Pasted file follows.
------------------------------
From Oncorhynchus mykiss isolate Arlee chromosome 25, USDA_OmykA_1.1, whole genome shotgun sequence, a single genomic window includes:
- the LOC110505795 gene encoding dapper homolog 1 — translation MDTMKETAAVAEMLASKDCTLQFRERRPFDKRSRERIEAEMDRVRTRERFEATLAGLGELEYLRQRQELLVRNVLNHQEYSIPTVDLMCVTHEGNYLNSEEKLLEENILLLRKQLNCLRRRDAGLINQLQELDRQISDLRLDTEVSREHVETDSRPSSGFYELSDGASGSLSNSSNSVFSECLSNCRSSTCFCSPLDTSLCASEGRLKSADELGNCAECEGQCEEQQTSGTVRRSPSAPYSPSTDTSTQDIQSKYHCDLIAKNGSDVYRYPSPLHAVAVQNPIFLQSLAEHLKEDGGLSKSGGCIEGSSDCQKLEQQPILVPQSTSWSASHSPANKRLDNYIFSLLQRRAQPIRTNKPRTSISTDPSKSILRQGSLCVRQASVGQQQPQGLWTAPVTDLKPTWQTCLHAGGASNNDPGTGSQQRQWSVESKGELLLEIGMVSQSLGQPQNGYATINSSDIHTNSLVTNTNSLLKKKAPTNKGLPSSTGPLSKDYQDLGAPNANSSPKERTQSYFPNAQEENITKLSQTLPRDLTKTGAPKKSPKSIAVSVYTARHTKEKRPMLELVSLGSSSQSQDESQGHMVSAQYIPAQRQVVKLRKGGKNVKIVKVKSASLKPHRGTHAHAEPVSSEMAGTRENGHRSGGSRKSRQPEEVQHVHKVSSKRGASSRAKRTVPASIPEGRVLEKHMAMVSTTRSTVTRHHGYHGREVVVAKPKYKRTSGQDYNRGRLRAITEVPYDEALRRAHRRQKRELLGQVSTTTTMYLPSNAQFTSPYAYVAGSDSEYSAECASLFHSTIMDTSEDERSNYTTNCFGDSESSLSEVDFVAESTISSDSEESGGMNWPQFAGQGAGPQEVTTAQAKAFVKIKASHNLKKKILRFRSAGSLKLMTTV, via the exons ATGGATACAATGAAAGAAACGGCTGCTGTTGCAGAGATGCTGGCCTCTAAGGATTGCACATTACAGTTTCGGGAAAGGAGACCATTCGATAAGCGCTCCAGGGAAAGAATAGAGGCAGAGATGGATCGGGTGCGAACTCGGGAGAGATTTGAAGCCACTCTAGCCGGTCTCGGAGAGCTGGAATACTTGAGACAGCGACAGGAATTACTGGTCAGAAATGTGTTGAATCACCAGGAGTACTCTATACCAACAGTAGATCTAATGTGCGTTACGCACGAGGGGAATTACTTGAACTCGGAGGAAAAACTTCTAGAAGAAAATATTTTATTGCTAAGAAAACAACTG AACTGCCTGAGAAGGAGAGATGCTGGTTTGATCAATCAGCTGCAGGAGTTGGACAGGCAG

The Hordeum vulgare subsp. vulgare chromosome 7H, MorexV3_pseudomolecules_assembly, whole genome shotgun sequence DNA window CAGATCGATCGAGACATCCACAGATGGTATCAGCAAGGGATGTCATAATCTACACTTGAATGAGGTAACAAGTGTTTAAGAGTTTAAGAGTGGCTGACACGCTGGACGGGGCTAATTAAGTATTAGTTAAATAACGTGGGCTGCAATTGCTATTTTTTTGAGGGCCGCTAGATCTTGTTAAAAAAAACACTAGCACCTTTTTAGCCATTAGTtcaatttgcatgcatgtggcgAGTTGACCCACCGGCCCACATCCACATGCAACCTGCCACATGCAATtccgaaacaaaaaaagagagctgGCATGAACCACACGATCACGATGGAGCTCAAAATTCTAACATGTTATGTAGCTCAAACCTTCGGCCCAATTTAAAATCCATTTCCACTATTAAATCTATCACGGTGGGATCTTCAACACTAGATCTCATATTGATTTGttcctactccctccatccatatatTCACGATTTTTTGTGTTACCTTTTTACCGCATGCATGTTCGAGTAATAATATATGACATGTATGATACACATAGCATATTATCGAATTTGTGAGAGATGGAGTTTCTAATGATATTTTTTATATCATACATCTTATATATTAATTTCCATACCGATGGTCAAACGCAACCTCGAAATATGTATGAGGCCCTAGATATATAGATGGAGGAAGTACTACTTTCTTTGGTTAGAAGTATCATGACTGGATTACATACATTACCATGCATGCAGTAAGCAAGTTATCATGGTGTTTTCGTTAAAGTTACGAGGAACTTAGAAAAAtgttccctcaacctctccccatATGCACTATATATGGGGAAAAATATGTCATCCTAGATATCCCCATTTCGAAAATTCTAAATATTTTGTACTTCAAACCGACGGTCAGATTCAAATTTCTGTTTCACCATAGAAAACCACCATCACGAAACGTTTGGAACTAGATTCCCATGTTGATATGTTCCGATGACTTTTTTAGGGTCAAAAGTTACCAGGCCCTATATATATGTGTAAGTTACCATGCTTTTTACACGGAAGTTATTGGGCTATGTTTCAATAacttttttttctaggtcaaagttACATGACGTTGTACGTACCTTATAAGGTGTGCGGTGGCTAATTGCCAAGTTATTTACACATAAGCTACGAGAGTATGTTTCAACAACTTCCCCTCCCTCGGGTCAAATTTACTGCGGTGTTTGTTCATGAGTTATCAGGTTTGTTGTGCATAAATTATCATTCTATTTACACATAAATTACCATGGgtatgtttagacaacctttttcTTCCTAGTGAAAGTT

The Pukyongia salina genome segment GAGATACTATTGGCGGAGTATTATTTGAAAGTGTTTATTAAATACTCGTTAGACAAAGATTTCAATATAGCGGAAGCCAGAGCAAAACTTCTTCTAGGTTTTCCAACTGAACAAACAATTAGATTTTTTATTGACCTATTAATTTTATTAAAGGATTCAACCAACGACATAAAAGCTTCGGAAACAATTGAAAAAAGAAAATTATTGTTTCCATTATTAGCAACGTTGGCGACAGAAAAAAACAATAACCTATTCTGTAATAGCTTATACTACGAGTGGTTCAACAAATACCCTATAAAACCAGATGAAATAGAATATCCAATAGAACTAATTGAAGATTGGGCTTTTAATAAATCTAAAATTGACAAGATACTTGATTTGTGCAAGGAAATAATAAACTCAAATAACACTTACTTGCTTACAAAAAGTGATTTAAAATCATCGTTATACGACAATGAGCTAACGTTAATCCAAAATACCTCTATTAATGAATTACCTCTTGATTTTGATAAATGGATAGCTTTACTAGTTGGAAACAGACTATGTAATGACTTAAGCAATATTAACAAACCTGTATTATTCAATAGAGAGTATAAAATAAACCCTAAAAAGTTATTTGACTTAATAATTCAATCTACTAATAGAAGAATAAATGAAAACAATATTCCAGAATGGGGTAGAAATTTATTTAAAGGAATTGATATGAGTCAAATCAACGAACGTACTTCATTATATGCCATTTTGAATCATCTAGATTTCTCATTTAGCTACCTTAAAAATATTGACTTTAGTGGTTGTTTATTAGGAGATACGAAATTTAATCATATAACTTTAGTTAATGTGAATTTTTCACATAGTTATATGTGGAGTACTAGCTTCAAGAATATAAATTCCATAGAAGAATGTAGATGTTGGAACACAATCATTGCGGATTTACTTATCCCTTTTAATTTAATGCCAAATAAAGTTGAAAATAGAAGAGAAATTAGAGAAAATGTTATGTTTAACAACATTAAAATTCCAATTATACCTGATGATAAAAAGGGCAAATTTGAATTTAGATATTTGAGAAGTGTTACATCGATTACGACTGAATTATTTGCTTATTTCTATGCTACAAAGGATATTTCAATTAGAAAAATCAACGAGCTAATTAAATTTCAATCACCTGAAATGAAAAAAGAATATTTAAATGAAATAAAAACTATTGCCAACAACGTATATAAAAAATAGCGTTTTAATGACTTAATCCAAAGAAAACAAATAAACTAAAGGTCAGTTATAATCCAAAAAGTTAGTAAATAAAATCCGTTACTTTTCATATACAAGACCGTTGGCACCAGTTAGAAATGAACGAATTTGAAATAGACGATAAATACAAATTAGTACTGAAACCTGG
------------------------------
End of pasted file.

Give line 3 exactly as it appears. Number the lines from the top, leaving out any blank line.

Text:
The Hordeum vulgare subsp. vulgare chromosome 7H, MorexV3_pseudomolecules_assembly, whole genome shotgun sequence DNA window CAGATCGATCGAGACATCCACAGATGGTATCAGCAAGGGATGTCATAATCTACACTTGAATGAGGTAACAAGTGTTTAAGAGTTTAAGAGTGGCTGACACGCTGGACGGGGCTAATTAAGTATTAGTTAAATAACGTGGGCTGCAATTGCTATTTTTTTGAGGGCCGCTAGATCTTGTTAAAAAAAACACTAGCACCTTTTTAGCCATTAGTtcaatttgcatgcatgtggcgAGTTGACCCACCGGCCCACATCCACATGCAACCTGCCACATGCAATtccgaaacaaaaaaagagagctgGCATGAACCACACGATCACGATGGAGCTCAAAATTCTAACATGTTATGTAGCTCAAACCTTCGGCCCAATTTAAAATCCATTTCCACTATTAAATCTATCACGGTGGGATCTTCAACACTAGATCTCATATTGATTTGttcctactccctccatccatatatTCACGATTTTTTGTGTTACCTTTTTACCGCATGCATGTTCGAGTAATAATATATGACATGTATGATACACATAGCATATTATCGAATTTGTGAGAGATGGAGTTTCTAATGATATTTTTTATATCATACATCTTATATATTAATTTCCATACCGATGGTCAAACGCAACCTCGAAATATGTATGAGGCCCTAGATATATAGATGGAGGAAGTACTACTTTCTTTGGTTAGAAGTATCATGACTGGATTACATACATTACCATGCATGCAGTAAGCAAGTTATCATGGTGTTTTCGTTAAAGTTACGAGGAACTTAGAAAAAtgttccctcaacctctccccatATGCACTATATATGGGGAAAAATATGTCATCCTAGATATCCCCATTTCGAAAATTCTAAATATTTTGTACTTCAAACCGACGGTCAGATTCAAATTTCTGTTTCACCATAGAAAACCACCATCACGAAACGTTTGGAACTAGATTCCCATGTTGATATGTTCCGATGACTTTTTTAGGGTCAAAAGTTACCAGGCCCTATATATATGTGTAAGTTACCATGCTTTTTACACGGAAGTTATTGGGCTATGTTTCAATAacttttttttctaggtcaaagttACATGACGTTGTACGTACCTTATAAGGTGTGCGGTGGCTAATTGCCAAGTTATTTACACATAAGCTACGAGAGTATGTTTCAACAACTTCCCCTCCCTCGGGTCAAATTTACTGCGGTGTTTGTTCATGAGTTATCAGGTTTGTTGTGCATAAATTATCATTCTATTTACACATAAATTACCATGGgtatgtttagacaacctttttcTTCCTAGTGAAAGTT